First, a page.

Perhaps, just for arguments sake, the phrase is sometimes used by people who have a hard time articulating their discontent. I know spiritual sluts and church hoppers use the phrase but so do people who know that when they first became a follower of Jesus a hunger was filled. They also know their struggles become more complex, that pain is hard to spiritualize every time and that a second or third time through the scriptures tends to bring out new questions as well as insights. If those who teach them insist on a smiling, “first principles” based approach and want to keep things positive so avoid trouble they may feel the pangs of a hunger that is hard to describe. And if their questions are met with pat (but unsatisfying) sermons and unkind words if they ask difficult questions in class. Hunger, whether physically or spiritually, can be an excuse. It can also be a symptom.
    Todd, do the last couple of questions have anything to do with the recent developments with the Willow Creek churches?
    Sorry this post was so long.

  9. November 14, 2007 at 12:47 am — Reply

    It seems to me that most of the language that we use in talking about church is a way to baptize our shallow view of church. I agree with Kristin that church also needs to be a place where the people of God get fed. The problem is that we tend to get a real stockholder mentality with church. If the preacher doesn’t preach well, we move on. If the music doesn’t give us goosebumps we move on. As if the church was ever meant to be primarily programs. When we think of church in terms of what happens one hour on Sunday morning we have already lost so much, we shouldn’t be surprised when people start church hopping.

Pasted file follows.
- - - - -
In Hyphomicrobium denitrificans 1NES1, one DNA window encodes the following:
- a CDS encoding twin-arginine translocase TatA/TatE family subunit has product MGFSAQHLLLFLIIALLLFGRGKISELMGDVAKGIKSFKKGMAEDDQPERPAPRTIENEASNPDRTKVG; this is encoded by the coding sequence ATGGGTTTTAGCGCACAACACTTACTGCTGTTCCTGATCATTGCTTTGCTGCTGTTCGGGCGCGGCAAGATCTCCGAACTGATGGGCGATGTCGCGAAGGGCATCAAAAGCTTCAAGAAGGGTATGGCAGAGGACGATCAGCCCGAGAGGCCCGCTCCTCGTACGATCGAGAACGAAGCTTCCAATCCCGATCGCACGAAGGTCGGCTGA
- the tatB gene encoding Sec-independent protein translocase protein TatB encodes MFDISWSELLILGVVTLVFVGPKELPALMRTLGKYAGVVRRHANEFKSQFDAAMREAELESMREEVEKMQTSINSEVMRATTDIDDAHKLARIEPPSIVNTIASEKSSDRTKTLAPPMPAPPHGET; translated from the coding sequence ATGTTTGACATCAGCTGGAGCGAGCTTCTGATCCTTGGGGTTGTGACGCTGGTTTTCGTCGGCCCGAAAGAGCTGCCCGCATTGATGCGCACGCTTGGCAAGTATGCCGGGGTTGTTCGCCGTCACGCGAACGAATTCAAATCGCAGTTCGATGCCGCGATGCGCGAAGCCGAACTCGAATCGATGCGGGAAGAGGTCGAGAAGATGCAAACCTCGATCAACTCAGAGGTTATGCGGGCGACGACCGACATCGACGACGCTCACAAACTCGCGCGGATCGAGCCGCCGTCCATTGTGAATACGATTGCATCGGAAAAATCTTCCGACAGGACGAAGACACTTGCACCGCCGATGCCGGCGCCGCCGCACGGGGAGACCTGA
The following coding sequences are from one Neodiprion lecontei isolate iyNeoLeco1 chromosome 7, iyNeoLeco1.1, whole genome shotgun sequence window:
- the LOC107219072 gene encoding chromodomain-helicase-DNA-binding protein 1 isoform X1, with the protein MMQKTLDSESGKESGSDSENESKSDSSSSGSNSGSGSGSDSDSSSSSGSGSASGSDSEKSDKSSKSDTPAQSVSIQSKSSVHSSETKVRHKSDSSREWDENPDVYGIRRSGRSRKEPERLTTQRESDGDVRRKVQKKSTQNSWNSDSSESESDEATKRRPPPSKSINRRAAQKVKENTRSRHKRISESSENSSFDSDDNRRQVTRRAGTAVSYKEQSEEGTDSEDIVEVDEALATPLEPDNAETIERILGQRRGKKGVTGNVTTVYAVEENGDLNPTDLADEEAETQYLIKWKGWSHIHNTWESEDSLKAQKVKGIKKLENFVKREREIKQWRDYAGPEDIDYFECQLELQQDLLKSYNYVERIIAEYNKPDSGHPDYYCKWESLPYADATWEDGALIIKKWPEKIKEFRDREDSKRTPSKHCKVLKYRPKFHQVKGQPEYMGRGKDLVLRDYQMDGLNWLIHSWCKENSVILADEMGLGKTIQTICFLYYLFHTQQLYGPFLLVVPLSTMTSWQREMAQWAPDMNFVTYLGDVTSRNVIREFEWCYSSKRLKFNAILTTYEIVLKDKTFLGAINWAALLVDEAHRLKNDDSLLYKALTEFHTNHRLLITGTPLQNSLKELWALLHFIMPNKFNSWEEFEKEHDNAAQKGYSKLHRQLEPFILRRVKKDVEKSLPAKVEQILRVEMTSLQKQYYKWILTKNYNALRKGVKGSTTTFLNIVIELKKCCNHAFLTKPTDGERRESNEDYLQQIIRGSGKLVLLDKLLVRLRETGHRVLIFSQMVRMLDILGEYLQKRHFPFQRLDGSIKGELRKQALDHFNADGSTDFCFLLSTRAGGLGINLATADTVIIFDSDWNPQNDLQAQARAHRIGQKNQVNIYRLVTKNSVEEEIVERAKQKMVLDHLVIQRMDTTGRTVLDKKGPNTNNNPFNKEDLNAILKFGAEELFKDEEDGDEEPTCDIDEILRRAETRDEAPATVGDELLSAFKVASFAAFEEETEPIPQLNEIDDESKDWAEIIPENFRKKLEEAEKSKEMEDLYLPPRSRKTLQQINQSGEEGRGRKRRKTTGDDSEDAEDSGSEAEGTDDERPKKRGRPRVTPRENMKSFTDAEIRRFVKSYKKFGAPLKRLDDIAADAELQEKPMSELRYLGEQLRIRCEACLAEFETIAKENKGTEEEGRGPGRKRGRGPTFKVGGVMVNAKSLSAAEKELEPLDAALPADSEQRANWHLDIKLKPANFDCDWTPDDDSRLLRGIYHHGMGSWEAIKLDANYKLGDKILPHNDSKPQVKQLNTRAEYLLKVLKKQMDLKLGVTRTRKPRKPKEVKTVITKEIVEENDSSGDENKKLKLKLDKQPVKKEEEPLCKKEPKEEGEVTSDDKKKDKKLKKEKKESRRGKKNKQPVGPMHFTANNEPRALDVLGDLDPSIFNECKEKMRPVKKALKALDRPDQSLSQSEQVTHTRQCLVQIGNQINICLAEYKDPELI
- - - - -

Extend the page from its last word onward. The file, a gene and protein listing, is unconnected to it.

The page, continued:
10. November 16, 2007 at 9:36 am — Reply

    Hey Toddman,
    There is a book I want you to read if you are so inclined It’s called “Death By Suburb” by a guy named Goetz. Good book but different. There is a chapter that speaks to this question.

    If you don’t want to read it, that won’t hurt my feelings so don’t feel like I’m bullying you into some sort of literary prison…He just presents a fresh viewpoint. Peace, yo.

  11. November 17, 2007 at 10:25 am — Reply

    Good responses. I may have to pick up that book.

    In my experience it has been you don’t do things the way I want them done but that doesn’t sound good so I must feel this way because I’m not being fed.

  12. Troy
    November 19, 2007 at 9:59 am — Reply

    I put “getting fed” into the same category as “being stretched.” I don’t know where either phase came from. I assume, like most church platitudes, they are from modern “christian” literature.

    I view both statements as leading judgements. It’s like going with a friend to a resturant that they have raved about for weeks only to find out that the food stinks. I’ll be content with letting God judge our worship.

  13. November 19, 2007 at 10:14 am — Reply

    Bobby, no, not directly. It may, perhaps, have slided into my subconscious.

    Alan, I want a new book. However, if my previous non-fiction record is any indication, I’ll check it out (or buy it), read the introduction and first two chapters, declare my love for it and then never pick it up again.

    Troy, thanks for the comment. Welcome to the Todd Blog. How do we let God judge our worship? How do we know we are being pleasing to Him?

  14. Troy
    November 19, 2007 at 11:19 am — Reply

    Thanks Todd,

    “How do we let God judge our worship?”
    We don’t tell him that what we are doing is pleasing to him. In other words, we don’t offer him a gift and then tell him how much he is going to like it.

    “How do we know we are being pleasing to Him?”
    We offer ouselves as living sacrifices and worship in spirit and truth. We set aside our own preferences and praise him according to his.

  15. November 19, 2007 at 11:50 am — Reply

    You read the introduction to books? Wow. Maybe I should start reading that.

  16. November 19, 2007 at 11:51 am — Reply

    Trust me, reading the whole book is significantly more valuable than the introduction. If you can manage the whole thing, I’d stick with that.

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Getting Fed